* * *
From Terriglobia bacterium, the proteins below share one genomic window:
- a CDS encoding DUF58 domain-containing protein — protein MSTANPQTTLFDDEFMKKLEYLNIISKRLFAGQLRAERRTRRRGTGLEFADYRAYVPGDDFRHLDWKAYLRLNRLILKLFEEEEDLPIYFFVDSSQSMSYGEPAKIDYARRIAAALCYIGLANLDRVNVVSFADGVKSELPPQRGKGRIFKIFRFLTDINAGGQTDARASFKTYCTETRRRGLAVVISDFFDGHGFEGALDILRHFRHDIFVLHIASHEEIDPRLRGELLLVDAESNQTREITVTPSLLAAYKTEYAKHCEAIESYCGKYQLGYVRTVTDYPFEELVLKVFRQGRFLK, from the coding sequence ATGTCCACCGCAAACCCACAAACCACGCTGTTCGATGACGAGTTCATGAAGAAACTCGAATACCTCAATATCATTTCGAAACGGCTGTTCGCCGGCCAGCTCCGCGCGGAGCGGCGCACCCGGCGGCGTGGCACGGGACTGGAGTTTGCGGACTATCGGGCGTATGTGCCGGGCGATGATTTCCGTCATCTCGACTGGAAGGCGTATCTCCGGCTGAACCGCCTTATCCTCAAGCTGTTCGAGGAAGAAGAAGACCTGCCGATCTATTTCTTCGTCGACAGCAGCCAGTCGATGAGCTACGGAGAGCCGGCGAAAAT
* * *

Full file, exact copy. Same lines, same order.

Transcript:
From Terriglobia bacterium, the proteins below share one genomic window:
- a CDS encoding DUF58 domain-containing protein — protein MSTANPQTTLFDDEFMKKLEYLNIISKRLFAGQLRAERRTRRRGTGLEFADYRAYVPGDDFRHLDWKAYLRLNRLILKLFEEEEDLPIYFFVDSSQSMSYGEPAKIDYARRIAAALCYIGLANLDRVNVVSFADGVKSELPPQRGKGRIFKIFRFLTDINAGGQTDARASFKTYCTETRRRGLAVVISDFFDGHGFEGALDILRHFRHDIFVLHIASHEEIDPRLRGELLLVDAESNQTREITVTPSLLAAYKTEYAKHCEAIESYCGKYQLGYVRTVTDYPFEELVLKVFRQGRFLK, from the coding sequence ATGTCCACCGCAAACCCACAAACCACGCTGTTCGATGACGAGTTCATGAAGAAACTCGAATACCTCAATATCATTTCGAAACGGCTGTTCGCCGGCCAGCTCCGCGCGGAGCGGCGCACCCGGCGGCGTGGCACGGGACTGGAGTTTGCGGACTATCGGGCGTATGTGCCGGGCGATGATTTCCGTCATCTCGACTGGAAGGCGTATCTCCGGCTGAACCGCCTTATCCTCAAGCTGTTCGAGGAAGAAGAAGACCTGCCGATCTATTTCTTCGTCGACAGCAGCCAGTCGATGAGCTACGGAGAGCCGGCGAAAAT